[PD as CD] Part 2: Focusing on Your Skills
Now that you know what professional development is and why you should do it, we’re going to move on to what you should be learning. In this post, we’re going to dig deeper into skills. I’ll go over different types of skills, give you ways to figure out which skills you should be looking for in a career, and provide some considerations for creating a professional development path that will lead to career satisfaction.
Hard Skills + Soft Skills
While there are many different skills that you can learn, they generally fall into two categories: hard and soft. Hard skills are specific, teachable abilities that can be defined and measured. Things like typing speed, written communication, languages, and computer knowledge fall into this category. Soft skills, on the other hand, are personal attributes that enable and individual to interact effectively with others. Teamwork skills, interpersonal communication abilities, work ethic, and sense of humor are good examples of soft skills.
In making hiring decisions, most employers want candidates who have a good combination of hard skills and soft skills. A software company, for example, will favor an applicant who can both code and get along with their team. An advertising agency would look for someone who can both come up with ideas and implement them within the proper timeline. You get the idea. Employers want a well-rounded person who can do what they want in a way that fits into their company.
Skills that you can take with you from one situation to another are called transferrable skills. These types of skills can be both hard and soft, and examples of them are computer/software knowledge, communication, strong work ethic, and being a team player. In considering your skills and ones you need to hone, it is important to keep transferrable skills in mind so that you give yourself a wide range of options for your future.
Motivating skills vs. Burnout skills
Another thing to consider when deciding on a professional development path is how using certain skills makes you feel. Do you feel good after doing some things but not others? Are you good at tasks but still hare performing them? These considerations will help you figure out your motivating skills and your burnout skills. This knowledge is crucial for creating a career that will be intrinsically satisfying.
But wait, what do these words mean?
Motivating skills are abilities and activities that you are good at and feel positive (or motivated) while doing them. They’re the parts of a job that keep you coming back to work, day after day. If you’ve ever had a ’This is why I do what I do moment’, that was courtesy of your motivating skills. Burnout skills are abilities and activities that you are good at but make you feel negative (or burned out) while doing them. The key to understanding this second type of skill is the fact that you’re good at it but still hate to do it. This is different from a task that burns you out because it’s frustrating. These abilities, activities, and tasks are ones that you can do, you just don’t enjoy doing them.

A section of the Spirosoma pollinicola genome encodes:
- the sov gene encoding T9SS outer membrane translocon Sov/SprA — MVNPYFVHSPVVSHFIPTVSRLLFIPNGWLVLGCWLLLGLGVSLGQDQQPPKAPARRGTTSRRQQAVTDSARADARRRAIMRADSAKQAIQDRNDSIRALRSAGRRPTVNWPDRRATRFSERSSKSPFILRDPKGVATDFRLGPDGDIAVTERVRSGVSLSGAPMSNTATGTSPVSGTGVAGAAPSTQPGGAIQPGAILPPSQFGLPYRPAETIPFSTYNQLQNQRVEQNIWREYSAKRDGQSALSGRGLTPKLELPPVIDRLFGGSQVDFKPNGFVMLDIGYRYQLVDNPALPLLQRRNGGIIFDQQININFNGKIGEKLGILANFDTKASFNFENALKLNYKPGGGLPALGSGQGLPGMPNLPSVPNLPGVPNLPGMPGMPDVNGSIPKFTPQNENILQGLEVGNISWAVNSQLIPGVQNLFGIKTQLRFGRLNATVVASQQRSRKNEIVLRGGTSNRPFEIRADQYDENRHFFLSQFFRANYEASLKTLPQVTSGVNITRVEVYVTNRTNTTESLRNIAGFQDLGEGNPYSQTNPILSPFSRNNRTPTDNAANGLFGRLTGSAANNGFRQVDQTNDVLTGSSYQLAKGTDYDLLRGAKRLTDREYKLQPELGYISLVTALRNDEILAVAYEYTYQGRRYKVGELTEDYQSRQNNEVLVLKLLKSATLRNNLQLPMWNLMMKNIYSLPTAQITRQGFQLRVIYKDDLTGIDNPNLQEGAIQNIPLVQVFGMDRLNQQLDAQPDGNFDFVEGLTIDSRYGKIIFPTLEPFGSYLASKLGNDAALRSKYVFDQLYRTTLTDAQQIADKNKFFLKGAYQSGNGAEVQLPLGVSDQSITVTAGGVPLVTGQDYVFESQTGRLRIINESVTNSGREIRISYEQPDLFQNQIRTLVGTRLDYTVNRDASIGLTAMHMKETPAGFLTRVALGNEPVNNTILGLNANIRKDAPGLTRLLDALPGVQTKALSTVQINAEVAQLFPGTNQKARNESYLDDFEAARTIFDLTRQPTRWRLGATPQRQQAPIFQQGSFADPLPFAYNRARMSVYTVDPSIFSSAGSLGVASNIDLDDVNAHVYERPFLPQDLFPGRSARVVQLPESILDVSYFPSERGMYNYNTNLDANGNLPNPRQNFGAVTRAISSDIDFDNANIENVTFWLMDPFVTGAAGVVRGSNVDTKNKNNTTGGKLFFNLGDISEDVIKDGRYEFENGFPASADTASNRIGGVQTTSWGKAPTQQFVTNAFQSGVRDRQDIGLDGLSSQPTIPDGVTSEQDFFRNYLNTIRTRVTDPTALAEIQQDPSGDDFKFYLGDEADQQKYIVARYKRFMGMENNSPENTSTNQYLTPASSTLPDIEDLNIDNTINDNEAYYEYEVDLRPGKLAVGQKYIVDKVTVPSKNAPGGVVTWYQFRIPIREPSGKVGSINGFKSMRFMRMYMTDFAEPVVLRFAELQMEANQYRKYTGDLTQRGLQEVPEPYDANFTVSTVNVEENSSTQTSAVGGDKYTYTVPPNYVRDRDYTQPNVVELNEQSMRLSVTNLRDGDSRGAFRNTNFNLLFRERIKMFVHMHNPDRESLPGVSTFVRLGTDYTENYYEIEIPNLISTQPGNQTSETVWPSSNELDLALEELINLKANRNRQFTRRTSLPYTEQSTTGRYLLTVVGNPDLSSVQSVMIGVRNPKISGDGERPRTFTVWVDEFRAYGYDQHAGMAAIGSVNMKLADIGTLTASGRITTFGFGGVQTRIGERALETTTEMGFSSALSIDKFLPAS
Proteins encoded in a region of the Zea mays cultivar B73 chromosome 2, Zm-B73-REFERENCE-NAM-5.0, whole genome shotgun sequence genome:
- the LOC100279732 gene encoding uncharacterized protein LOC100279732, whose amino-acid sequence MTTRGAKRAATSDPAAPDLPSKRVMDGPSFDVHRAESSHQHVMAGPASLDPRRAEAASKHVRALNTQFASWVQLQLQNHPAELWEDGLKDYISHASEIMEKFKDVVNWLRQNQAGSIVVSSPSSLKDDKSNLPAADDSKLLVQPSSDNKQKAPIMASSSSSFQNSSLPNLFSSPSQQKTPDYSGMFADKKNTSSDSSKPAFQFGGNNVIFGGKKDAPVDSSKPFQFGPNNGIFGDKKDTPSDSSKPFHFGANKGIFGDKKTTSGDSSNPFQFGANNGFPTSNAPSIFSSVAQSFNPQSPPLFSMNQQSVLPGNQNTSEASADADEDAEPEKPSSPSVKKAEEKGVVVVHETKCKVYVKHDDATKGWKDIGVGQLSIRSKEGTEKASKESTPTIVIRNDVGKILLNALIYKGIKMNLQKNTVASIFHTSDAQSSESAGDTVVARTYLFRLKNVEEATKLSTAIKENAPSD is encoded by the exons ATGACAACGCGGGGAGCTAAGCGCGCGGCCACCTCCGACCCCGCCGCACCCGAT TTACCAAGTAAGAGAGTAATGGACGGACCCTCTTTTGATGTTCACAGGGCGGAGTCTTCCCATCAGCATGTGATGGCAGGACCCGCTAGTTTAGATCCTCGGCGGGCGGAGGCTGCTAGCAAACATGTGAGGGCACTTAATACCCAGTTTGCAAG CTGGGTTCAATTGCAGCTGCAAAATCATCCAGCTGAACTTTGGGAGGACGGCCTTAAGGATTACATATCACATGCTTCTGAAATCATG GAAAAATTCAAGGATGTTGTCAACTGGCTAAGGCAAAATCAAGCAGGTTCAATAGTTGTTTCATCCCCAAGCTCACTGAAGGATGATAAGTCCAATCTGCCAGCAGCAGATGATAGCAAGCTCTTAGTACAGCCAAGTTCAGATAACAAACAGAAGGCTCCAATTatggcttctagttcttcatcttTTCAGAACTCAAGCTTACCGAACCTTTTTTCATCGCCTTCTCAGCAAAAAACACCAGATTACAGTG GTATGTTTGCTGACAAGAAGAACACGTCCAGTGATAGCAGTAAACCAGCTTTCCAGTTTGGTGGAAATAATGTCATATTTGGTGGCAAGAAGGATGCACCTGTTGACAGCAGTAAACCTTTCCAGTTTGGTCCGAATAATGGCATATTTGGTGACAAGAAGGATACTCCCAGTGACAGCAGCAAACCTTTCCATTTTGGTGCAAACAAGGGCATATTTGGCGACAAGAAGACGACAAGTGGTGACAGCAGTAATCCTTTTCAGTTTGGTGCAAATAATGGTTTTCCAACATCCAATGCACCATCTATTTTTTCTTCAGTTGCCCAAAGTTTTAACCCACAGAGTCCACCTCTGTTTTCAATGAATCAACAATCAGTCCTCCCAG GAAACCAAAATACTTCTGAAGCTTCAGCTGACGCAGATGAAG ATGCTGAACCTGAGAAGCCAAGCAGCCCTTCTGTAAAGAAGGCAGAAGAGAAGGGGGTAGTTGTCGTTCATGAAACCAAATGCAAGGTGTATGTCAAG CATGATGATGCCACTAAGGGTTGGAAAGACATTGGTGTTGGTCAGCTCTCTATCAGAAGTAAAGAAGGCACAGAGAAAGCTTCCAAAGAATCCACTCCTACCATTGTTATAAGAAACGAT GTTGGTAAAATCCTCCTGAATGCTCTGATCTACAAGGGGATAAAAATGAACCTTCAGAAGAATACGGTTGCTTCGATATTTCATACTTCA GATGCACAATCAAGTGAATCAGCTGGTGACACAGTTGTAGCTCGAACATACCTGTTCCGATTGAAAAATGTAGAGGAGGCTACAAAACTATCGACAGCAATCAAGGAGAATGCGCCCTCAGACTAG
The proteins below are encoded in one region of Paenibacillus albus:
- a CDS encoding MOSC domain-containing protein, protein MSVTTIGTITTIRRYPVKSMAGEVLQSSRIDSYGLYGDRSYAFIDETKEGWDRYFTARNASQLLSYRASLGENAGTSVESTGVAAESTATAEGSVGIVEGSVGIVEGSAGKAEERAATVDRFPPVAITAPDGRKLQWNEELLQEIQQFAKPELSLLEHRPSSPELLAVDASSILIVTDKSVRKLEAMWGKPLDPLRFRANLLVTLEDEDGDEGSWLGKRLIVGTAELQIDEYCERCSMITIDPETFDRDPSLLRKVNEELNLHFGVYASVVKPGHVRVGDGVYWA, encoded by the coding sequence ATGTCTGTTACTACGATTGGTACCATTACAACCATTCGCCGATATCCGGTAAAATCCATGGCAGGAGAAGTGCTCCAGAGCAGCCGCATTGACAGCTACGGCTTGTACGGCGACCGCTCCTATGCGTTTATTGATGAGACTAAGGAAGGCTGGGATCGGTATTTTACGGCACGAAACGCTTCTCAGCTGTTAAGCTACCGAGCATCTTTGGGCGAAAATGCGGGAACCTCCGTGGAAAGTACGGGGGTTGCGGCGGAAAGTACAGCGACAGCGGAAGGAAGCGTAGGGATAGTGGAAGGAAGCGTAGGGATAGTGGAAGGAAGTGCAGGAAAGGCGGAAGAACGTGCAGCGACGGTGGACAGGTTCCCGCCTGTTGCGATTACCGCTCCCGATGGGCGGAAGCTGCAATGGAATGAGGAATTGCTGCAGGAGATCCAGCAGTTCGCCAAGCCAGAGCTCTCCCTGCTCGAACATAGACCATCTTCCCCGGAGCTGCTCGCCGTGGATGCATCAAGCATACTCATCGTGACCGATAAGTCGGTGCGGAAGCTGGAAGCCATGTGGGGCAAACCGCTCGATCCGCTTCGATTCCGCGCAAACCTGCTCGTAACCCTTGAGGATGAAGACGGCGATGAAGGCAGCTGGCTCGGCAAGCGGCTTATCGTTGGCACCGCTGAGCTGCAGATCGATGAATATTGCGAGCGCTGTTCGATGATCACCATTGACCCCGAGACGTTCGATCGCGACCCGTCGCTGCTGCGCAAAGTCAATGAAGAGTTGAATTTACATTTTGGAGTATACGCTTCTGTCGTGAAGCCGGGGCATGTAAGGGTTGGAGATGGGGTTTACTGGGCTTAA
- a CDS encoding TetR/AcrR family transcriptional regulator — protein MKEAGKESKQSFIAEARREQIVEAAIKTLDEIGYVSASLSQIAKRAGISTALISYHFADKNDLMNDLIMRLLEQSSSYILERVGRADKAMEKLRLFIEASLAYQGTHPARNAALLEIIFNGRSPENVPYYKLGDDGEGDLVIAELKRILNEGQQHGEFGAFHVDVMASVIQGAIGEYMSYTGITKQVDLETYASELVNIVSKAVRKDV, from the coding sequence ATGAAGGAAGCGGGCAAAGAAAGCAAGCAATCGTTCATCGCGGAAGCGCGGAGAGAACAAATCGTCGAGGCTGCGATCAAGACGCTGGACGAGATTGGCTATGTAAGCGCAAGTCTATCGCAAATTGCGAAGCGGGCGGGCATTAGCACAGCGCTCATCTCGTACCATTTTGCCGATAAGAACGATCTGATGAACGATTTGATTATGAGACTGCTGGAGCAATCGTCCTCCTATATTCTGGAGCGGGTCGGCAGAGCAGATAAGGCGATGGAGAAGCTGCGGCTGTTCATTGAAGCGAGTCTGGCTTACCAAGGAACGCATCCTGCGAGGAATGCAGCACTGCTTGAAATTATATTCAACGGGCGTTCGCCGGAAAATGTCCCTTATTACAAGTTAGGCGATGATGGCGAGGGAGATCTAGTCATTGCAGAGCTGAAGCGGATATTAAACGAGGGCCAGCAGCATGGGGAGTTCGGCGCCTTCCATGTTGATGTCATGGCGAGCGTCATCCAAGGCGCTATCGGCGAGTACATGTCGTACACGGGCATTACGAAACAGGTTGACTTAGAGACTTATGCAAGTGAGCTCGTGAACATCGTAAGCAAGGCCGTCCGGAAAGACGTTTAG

These concepts come from a career assessment activity called the Motivated Skills Card Sort, where you sort a deck of skill cards into categories. First, you sort them based on how good you are at the tasks associated with the skill. Then, you sort based on how you feel while performing the task. The resulting matrix provides you with a visual representation of your motivating and burnout skills. (It’s a quick, fun activity. For more info, do your Googles!)
Knowing which skills motivate you and which ones burn you out is important to professional development since you want to create a path that is both sustainable and satisfying. In other words, just because you’re good at something doesn’t mean it should be your career!
So how do you figure them out? You can do the assessment, or you can do this:
Step 1: Make a list of the things you feel you’re good at. Try to do at least 10.
Step 2: Next to each skill, put a “+” or “-“ to indicate if you feel good or bad while or after using the skill. If you feel indifferent, leave it blank
Step 3: Separate your list into two: the “+” skills on one, the “-“ skills on the other. The skills that have “+” next to them are your motivating skills; the “-“ are your burnout skills
Want to practice? Get the worksheet!
Using These Skills to Guide Professional Development
When looking up new jobs or exploring careers, use your motivating skills as a guide for setting yourself up for career satisfaction. You can’t expect to use them all the time or to completely avoid your burnout skills, so don’t place this limitation on your options. Rather, seek out opportunities that allow you to use your motivating skills most of the time while minimizing the tasks associated with your burnout skills.
Research jobs and industries using impartial sites like ONET and the Bureau or Labor Statistics to get to the nuts and bolts of what is takes to be successful in various careers. Compare these attributes to your motivating and burnout skills and if you find significant overlap in the former then congrats, you have a contender!
When you’ve found a few possibilities for your future, set about creating a professional development path that will set you up to being a competitive applicant in the future. If you’re interested in more than one thing, focus on the transferrable skills first before diving into the more niche things that you’ll have to know. Throughout the process, check in with yourself to see what is motivating you and what is burning you out. Pay attention and make adjustments accordingly.
Remember: You don’t have to do it all at once. Careers aren’t sprints, so take your time and actually get good at the important skills rather than just learning them to say you know them. I promise, you’ll be asked to show your work at some point!